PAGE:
There was an insistent ring on the cell as we headed back to his place. He usually ignored calls in my company, but this one he answered. He spoke in rapid Polish then he hung up the phone. His hand returned to my leg.
His roommate warmly greeted me before we headed out for dinner. We picked a lively BBQ restaurant with colorful ambiance and delicious food. Afterward, we crossed the street to an Irish pub, with a front room featuring authentic Irish music and a back room with an ‘80s cover band. After a drink, boisterous conversation and lightly tender caresses, we made our way back to the livelier music and dancing.
Dancing with The European is always electric. He comes to life on the dance floor, and together we have an energy that draws people to smile and watch. He put his arms around me, and I could feel the heat. Yes, it was all still there.
I was awakened the next morning by the doorbell. The European’s cell phone sprang to life with insistent noises that sounded like alarms that required more attention. I tried to rouse his attention, but it was finally his roommate who came to the door. “Someone’s here for you,” he said gruffly.
It was 6 in the morning. After what felt like a half hour at least, he returned.
Was it a co-worker?” I asked. No. A friend? No. A student? No. You’re not going to help me out here…was it someone you’ve been dating—a girl?
Finally, hesitantly, he says it is someone he had been seeing on and off. I think you can imagine what was running through my head. Something along the lines like, fuck you, when’s the next bus out of here?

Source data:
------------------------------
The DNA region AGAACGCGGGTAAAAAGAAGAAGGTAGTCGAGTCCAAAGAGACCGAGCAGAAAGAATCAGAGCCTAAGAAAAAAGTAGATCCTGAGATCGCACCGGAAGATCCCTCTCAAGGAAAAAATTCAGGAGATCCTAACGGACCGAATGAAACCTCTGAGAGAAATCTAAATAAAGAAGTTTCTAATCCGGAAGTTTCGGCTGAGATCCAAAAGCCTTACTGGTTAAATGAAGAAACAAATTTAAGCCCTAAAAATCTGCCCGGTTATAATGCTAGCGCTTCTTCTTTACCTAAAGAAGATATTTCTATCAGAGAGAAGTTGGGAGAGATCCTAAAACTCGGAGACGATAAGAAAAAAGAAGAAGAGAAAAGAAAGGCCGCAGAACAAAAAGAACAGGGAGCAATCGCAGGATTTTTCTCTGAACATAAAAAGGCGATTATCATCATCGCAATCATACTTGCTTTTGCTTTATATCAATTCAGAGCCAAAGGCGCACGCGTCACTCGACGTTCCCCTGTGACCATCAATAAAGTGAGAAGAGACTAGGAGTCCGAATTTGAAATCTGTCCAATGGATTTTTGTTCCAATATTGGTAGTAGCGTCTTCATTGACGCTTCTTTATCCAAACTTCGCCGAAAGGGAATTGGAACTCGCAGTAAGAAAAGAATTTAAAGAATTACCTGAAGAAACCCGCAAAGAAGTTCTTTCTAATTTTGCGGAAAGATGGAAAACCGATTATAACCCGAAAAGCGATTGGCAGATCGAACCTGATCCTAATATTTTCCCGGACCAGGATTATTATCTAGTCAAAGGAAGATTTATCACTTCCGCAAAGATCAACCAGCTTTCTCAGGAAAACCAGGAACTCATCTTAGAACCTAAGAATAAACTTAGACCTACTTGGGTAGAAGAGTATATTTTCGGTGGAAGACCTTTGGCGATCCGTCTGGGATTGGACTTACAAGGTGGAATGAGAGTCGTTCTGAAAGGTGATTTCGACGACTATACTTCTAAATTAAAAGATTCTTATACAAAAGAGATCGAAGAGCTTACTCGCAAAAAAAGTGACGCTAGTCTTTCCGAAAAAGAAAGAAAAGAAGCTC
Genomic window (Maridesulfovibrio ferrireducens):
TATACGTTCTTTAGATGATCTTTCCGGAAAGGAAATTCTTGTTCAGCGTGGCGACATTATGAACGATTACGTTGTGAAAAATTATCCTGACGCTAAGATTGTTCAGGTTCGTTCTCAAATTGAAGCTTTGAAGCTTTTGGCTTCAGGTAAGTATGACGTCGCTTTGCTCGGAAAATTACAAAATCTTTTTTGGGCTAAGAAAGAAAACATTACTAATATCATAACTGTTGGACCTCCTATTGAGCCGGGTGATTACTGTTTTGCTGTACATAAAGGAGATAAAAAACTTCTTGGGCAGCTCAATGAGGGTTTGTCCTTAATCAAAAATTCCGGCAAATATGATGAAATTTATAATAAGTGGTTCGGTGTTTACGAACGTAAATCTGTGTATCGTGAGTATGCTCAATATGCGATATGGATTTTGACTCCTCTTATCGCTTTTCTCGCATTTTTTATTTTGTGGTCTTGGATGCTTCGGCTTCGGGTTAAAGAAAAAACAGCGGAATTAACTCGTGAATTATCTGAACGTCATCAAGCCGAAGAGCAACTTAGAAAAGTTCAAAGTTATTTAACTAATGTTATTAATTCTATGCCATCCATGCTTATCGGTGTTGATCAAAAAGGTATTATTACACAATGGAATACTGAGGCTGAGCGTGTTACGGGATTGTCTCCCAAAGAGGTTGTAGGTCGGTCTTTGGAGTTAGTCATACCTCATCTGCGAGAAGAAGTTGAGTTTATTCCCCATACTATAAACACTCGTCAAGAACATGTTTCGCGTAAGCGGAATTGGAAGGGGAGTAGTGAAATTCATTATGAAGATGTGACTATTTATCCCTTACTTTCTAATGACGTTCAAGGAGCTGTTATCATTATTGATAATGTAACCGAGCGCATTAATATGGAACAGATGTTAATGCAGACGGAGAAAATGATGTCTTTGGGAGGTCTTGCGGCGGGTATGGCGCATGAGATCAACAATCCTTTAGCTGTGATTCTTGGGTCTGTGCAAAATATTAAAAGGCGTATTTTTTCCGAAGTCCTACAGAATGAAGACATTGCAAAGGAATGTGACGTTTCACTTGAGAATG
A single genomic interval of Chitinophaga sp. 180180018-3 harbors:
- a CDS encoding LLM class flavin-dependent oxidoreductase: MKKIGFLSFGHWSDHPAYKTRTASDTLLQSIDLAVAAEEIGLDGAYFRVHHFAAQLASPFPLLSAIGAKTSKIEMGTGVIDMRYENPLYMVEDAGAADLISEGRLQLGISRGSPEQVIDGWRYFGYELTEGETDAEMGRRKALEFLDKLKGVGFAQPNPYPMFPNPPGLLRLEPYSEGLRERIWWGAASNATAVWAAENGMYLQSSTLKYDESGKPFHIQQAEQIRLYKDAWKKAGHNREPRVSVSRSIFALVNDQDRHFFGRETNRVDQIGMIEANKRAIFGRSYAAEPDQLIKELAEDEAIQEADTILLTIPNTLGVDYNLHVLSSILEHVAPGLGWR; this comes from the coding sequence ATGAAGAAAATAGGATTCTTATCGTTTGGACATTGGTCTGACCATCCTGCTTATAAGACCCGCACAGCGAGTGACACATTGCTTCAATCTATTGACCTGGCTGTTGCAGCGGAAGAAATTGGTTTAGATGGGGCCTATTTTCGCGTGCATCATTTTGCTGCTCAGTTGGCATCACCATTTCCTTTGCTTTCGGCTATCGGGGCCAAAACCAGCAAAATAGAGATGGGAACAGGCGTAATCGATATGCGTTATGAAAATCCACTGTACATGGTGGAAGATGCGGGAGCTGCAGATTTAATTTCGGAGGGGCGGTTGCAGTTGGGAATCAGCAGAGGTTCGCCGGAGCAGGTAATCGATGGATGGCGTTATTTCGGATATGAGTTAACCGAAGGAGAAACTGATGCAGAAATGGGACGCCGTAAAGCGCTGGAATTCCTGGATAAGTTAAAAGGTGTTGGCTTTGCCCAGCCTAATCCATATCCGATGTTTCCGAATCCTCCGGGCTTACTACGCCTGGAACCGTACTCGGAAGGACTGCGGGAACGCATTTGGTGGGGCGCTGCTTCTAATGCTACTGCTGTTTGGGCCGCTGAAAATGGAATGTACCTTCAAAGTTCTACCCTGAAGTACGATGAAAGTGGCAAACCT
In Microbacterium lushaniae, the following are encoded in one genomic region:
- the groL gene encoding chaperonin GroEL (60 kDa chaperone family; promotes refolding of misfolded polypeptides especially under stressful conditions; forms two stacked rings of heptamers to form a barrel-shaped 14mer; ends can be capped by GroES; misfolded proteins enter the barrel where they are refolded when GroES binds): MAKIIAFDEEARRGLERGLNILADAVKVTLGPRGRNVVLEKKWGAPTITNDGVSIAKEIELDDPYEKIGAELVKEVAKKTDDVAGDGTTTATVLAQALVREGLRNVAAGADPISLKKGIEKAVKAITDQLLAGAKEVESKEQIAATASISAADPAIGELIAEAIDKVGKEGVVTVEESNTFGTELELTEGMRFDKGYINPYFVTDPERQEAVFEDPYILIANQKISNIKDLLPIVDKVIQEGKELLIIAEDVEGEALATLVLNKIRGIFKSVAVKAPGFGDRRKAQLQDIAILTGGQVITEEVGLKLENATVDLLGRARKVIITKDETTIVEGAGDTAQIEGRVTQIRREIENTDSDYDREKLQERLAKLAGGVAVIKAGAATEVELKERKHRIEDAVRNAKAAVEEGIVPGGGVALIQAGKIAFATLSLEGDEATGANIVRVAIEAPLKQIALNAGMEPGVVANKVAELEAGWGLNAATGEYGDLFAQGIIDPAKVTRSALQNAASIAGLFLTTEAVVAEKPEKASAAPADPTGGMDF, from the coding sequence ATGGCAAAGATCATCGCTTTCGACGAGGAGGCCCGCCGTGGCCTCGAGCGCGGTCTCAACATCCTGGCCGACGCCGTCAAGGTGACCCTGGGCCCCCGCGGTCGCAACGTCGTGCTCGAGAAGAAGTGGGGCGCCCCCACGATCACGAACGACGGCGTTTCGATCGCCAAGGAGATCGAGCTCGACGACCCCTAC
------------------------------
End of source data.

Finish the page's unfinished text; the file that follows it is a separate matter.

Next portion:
He fell back asleep while I stewed. Finally he awoke to my questions. He claimed they were not “involved,” that there was no commitment. He said he didn’t understand why she came over, why she was emotional, but everything was okay after he talked to her. He apologized for the situation, but he assured me there was nothing fishy going on, that I was wanted with him. She had feelings he did not reciprocate, but it was hard to have to let her down.
Hmm. Yeah right.
Unfortunately, he left me with key as he went to work. I couldn’t just slip out and leave. I stewed. I called friends and my parents again. My mom said to forget him and the key, just come home. Drop the key off at his work if you have to. My dad said, act cool. Wait until he gets home, talk to him. You can come home then or wait until the morning.
He came home from work late as usual, stopping at the gym for a long session. We did a teleclass on meditation together. It was hard to stay pissed off at him as he coached me through things and made sure I was comfortable. When we couldn’t stand sitting any longer, we tried meditating lying down, but he fell asleep. We hung up the call and decided we needed to eat.
With all his Easter leftovers, we cooked up a nice meal at home, with the idea that we’d go out and catch another band at the same bar we’d hit the night before. But by the time we were done eating, it was nearly 11:30 p.m. We were both tired after an early morning and a long day. He was still game, but I honestly was too full and not sure I was up for a couple hours of dancing, and his eyes were pretty red. We wound up watching animal documentaries instead.